As Dewey emphasizes, every runner is different and there’s no “one-size-fits-all” when it comes to heel-to-toe drops (or shoes, for that matter). We recommend heading into your local Fleet Feet for an expert, one-on-one outfitting to learn about the shape of your feet, the way they move and what type of shoes might be best.
It’s also important to take into account your injury history and any pain points you may be experiencing. A higher drop shoe can relieve pressure from your calves and achilles tendon, helping to manage common running injuries like tendonitis. Shoes with a lower heel-to-toe drop can reduce strain on your knees and hips.
“I think most shoe manufacturers are using lower drops in their shoes today, versus a decade ago, because it improves the feel of the transition to the forefoot,” says Dewey. “It can also attempt to decrease the impact for runners who are heel strikers, which is still the majority of the running population.”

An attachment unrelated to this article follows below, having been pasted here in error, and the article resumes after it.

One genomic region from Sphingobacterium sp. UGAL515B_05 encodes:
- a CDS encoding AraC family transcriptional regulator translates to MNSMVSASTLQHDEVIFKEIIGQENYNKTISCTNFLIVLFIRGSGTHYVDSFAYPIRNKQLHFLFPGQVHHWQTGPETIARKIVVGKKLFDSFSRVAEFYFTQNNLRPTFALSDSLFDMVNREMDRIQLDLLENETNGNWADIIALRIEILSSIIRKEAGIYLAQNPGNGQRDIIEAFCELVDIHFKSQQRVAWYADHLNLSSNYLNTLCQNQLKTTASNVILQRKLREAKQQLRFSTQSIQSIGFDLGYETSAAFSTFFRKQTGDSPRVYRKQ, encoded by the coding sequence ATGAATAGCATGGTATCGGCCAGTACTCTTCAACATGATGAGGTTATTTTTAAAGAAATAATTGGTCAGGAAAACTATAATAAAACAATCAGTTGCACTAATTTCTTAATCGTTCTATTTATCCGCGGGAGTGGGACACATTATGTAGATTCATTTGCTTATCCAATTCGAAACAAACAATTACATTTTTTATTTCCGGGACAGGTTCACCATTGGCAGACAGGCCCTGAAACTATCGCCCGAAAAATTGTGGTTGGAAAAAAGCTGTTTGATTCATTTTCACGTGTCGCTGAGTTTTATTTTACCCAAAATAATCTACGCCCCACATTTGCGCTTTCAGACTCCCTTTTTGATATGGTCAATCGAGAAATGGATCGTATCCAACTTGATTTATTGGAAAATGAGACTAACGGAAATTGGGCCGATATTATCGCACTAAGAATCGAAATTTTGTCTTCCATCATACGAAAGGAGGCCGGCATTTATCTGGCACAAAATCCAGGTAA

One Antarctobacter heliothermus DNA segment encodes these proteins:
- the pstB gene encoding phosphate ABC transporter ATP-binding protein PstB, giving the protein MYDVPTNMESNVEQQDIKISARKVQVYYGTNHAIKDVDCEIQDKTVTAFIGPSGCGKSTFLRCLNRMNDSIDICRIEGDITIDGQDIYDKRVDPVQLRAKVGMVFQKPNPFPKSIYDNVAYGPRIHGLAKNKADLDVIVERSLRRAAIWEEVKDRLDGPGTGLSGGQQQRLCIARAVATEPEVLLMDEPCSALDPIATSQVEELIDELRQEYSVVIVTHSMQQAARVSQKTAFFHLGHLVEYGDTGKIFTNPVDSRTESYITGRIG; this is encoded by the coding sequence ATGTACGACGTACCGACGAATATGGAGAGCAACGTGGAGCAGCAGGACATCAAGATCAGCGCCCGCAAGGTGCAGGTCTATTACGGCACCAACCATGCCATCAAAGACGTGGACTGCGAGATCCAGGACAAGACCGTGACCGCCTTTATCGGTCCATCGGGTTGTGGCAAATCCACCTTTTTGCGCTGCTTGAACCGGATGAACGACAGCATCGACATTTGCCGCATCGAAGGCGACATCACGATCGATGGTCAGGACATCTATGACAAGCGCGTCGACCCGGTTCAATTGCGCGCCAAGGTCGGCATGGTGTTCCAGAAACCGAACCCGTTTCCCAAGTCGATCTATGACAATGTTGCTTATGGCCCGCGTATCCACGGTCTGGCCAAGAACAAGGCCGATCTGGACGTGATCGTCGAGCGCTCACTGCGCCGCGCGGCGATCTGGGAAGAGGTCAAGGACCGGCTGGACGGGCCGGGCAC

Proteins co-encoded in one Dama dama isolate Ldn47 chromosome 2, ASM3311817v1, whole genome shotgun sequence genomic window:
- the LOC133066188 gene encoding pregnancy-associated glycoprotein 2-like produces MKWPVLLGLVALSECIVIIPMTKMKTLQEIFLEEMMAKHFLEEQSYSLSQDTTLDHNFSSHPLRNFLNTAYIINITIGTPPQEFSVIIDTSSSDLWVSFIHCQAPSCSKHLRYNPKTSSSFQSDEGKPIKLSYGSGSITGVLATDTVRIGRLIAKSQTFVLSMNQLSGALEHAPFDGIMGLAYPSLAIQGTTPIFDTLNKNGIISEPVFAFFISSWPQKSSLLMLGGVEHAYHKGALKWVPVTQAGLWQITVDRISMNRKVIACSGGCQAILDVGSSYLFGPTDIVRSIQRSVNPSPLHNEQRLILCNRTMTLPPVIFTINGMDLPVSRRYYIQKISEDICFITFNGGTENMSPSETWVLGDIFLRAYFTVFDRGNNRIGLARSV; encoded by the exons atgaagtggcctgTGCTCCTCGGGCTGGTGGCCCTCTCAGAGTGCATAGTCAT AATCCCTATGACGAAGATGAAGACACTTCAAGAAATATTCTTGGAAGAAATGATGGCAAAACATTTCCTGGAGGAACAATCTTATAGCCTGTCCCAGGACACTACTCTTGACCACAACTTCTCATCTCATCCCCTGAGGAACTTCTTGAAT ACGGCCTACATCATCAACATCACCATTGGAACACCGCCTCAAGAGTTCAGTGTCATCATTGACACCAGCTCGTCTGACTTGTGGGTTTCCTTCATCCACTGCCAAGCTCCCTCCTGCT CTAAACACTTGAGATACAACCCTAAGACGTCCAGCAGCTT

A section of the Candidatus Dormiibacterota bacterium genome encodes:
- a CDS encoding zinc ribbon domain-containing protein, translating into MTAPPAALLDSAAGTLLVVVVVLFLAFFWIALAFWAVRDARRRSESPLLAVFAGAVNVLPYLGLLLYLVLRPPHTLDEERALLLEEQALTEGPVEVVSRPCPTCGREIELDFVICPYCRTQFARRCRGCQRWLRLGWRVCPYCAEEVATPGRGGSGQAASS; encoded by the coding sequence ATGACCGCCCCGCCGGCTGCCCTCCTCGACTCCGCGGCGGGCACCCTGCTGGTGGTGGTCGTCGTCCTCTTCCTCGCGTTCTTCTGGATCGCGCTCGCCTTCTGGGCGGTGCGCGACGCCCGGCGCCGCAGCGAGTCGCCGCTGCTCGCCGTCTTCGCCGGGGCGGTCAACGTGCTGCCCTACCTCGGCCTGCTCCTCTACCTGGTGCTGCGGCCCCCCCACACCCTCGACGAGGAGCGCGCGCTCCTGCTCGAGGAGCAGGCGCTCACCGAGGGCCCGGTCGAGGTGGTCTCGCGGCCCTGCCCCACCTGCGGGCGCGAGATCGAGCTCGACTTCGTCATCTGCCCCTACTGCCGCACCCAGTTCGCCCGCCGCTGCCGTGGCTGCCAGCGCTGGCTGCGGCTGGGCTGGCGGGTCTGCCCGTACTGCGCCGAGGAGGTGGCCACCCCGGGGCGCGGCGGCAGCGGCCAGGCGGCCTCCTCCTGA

This is a trend Fleet Feet reviewers have seen over the past year. The ASICS GEL-Nimbus 25, one of ASICS’ best selling models, transitioned from a 12-millimeter drop to an 8-millimeter drop. The New Balance SuperComp Elite v3, New Balance’s racing super-shoe, has slowly transitioned over the years from a 10-millimeter drop during its debut, to an 8-millimeter drop in the second iteration, and finally to a 4-millimeter drop in the current version.
While we can’t predict where the trends will take us in the next year, it’s safe to say that brands are creating more options to appeal to a variety of customers, as is the case with the new Altra FWD Experience, which Lind calls “just another tool in a runner’s toolbox.”